Welker fawned over President Obama acting as "planner-in-chief" for the extravagant celebration and touted: "Just back from an extended stay at Oprah's house in Hawaii, a gift from the President [with her separate flight back to Washington paid for by taxpayers], the First Lady seems to be taking up the big five-zero in stride..."
It's hard to imagine how the Politico's Kyle Cheney could have written up his Thursday story about the government's dissatisfaction with soon to be (but not yet) former prime HealthCare.gov contractor CGI with a straight face. But it appears that he did.
The opening sentence of Cheney's report is an absolute howler. When you read it after the jump, keep in mind that the firm worked on HealthCare.gov for well over a year before its October 1 debut, and that it was obvious to everyone within hours of its launch that the web site's construction had been horribly botched. So guess when the government wants us to believe it finally figured out that CGI wasn't up to its assigned tasks?
ABC, CBS, and NBC's Thursday morning newscasts all punted on covering President Obama's Wednesday night meeting with Senate Democrats, where he called on them to reject new sanctions on Iran. These same programs, along with the networks' evening newscasts, also failed to mention the President by name in their reporting on the Senate Intelligence Committee's "scathing" new report on the 2012 terrorist attack on the U.S. facilities in Benghazi, Libya.
By contrast, Thursday's New Day on CNN devoted 40 seconds of air time to the chief executive's plea to his former colleagues in the Senate. John Berman gave two news briefs on the development.
In May 2009, the Associated Press, aka the Administration's Press, announced that it would be "launching an index that will provide monthly, multi-format updates on the economic stress of the United States down to the county level." Not a bad idea, especially if you were concerned that evidence of an economic recovery under Barack Obama would not otherwise be convincing.
The AP likely believed that since an overwhelming percentage of U.S. counties lean conservative (remember those Bush v. Gore county maps?), a large majority of U.S. counties would likely recover in time for the 2010 congressional elections, or in the worst-case scenario, the 2012 presidential election — even if the nation as a whole did not. A statement that "most counties in the U.S. have recovered from the recession" would have been quite useful in defending congressional Democrats and Barack Obama's incumbency. But a recently released report from the National Association of Counties (NACo), which was covered poorly by the Wall Street Journal and virtually ignored by almost everyone else, shows that it hasn't happened.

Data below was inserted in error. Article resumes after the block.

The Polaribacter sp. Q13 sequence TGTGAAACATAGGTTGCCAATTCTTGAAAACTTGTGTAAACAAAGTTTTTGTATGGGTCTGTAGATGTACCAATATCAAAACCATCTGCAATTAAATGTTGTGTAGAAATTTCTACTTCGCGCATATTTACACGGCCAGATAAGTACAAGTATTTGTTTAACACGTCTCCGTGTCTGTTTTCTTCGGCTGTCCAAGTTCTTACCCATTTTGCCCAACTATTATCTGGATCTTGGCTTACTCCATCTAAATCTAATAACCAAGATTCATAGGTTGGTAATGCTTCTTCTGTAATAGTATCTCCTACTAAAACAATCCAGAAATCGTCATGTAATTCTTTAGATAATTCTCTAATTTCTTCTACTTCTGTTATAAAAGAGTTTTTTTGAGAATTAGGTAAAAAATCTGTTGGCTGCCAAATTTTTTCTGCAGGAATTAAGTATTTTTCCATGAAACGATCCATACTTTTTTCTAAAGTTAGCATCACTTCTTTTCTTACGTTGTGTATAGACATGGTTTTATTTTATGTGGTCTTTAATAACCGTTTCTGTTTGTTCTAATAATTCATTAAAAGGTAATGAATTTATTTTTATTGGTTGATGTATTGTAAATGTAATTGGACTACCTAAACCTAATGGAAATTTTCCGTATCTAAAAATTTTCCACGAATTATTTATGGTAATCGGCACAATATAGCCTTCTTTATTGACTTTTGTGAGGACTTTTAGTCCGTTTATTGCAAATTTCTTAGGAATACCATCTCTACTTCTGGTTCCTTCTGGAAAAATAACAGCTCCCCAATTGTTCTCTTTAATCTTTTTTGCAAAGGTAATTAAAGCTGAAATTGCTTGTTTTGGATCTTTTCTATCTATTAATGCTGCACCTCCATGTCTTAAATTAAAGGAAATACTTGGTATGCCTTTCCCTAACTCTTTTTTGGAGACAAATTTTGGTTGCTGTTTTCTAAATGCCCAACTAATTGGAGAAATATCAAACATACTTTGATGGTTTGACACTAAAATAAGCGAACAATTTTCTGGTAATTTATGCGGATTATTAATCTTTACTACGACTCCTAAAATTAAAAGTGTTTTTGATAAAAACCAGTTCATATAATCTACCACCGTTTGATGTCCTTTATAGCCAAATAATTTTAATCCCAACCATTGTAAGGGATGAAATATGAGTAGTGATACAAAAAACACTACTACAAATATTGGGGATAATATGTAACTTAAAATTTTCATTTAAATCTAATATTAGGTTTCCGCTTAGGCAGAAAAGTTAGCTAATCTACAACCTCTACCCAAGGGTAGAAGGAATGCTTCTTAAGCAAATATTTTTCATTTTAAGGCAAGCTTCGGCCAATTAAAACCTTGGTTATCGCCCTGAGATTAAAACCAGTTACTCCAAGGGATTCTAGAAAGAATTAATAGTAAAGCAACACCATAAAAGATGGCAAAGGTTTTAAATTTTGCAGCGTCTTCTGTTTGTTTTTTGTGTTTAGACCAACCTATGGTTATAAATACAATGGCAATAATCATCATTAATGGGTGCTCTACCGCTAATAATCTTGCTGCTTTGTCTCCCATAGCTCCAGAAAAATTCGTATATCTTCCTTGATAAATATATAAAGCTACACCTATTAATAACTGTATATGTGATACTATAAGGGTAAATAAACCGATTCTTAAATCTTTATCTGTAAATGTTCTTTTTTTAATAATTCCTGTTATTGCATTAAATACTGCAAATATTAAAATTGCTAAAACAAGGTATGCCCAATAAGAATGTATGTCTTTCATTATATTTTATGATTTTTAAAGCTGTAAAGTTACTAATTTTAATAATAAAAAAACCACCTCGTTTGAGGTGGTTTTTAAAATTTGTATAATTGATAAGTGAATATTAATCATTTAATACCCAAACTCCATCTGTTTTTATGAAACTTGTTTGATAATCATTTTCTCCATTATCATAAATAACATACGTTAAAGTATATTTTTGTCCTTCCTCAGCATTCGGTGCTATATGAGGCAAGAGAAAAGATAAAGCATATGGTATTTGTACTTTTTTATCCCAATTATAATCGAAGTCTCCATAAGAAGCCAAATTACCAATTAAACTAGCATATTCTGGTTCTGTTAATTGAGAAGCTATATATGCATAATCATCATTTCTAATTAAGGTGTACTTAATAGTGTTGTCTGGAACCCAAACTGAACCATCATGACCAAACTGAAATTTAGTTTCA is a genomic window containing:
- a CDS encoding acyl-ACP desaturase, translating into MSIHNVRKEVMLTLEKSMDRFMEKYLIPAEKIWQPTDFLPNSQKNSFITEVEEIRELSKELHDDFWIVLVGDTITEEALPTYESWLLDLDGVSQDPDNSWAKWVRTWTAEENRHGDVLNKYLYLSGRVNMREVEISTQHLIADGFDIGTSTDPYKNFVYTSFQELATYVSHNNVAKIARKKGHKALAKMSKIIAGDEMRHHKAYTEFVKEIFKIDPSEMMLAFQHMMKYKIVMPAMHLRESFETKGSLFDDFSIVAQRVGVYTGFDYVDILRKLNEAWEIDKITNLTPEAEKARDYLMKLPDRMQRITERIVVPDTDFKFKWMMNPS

While NBC, ABC, and CBS all covered the new Senate Intelligence Committee report blaming the Obama administration for security failures leading up to the 2012 Benghazi terrorist attack, none of the coverage on Wednesday's evening newscasts or Thursday's morning shows mentioned President Obama by name.
At the top of Wednesday's NBC Nightly News, anchor Brian Williams announced: "...a scathing report just issued by the Senate Intelligence Committee. It says the deaths could have been prevented by better security, better communication....And the State Department, they say, gets most of the blame." CBS Evening News anchor Scott Pelley declared: "A critical report tonight blames American diplomats and intelligence officers for failing to prevent the attack on the U.S. Mission in Benghazi, Libya."
A search at the national web site of the Associated Press, aka the Administration's Press, on the name of Wisconsin Republican Governor Scott Walker (not in quotes) returns only two recent relevant items. One relates to New Jersey Governor Chris Christie, where Walker is described as saying, in AP's words, "that (last week) he didn't know enough about the situation to comment ... (and) has remained silent in the days since details emerged." The other relates to Walker's brief jury duty stint last week.
Giving items relating to Walker national attention makes sense, given that his name frequently comes up as a possible GOP 2016 presidential contender. But if the two items just mentioned merit national coverage, why doesn't the fact that an out-of-control Democratic Wisconsin prosecutor attempting to dig up "coordination" between interested outside parties and Walker's 2012 campaign to turn back a recall effort just had his hat handed to him in court? On Friday evening, a Wall Street Journal editorial had the news (bolds are mine throughout this post; the link to a previous WSJ editorial was added by me):